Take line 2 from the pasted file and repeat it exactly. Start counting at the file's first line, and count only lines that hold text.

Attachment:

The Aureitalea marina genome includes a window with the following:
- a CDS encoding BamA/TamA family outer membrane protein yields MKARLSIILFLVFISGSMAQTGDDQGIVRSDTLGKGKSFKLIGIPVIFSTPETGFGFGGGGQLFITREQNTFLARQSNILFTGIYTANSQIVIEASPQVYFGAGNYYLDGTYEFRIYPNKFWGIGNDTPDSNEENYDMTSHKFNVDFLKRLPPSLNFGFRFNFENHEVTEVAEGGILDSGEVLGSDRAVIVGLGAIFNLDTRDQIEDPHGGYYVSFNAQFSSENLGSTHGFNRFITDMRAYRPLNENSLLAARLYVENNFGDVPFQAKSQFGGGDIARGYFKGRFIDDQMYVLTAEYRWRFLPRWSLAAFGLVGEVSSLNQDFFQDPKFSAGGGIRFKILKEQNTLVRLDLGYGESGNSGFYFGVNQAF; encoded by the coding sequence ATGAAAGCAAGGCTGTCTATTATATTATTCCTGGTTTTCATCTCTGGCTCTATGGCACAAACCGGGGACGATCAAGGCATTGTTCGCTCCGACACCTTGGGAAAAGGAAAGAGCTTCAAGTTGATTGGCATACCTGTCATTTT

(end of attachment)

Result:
- a CDS encoding BamA/TamA family outer membrane protein yields MKARLSIILFLVFISGSMAQTGDDQGIVRSDTLGKGKSFKLIGIPVIFSTPETGFGFGGGGQLFITREQNTFLARQSNILFTGIYTANSQIVIEASPQVYFGAGNYYLDGTYEFRIYPNKFWGIGNDTPDSNEENYDMTSHKFNVDFLKRLPPSLNFGFRFNFENHEVTEVAEGGILDSGEVLGSDRAVIVGLGAIFNLDTRDQIEDPHGGYYVSFNAQFSSENLGSTHGFNRFITDMRAYRPLNENSLLAARLYVENNFGDVPFQAKSQFGGGDIARGYFKGRFIDDQMYVLTAEYRWRFLPRWSLAAFGLVGEVSSLNQDFFQDPKFSAGGGIRFKILKEQNTLVRLDLGYGESGNSGFYFGVNQAF; encoded by the coding sequence ATGAAAGCAAGGCTGTCTATTATATTATTCCTGGTTTTCATCTCTGGCTCTATGGCACAAACCGGGGACGATCAAGGCATTGTTCGCTCCGACACCTTGGGAAAAGGAAAGAGCTTCAAGTTGATTGGCATACCTGTCATTTT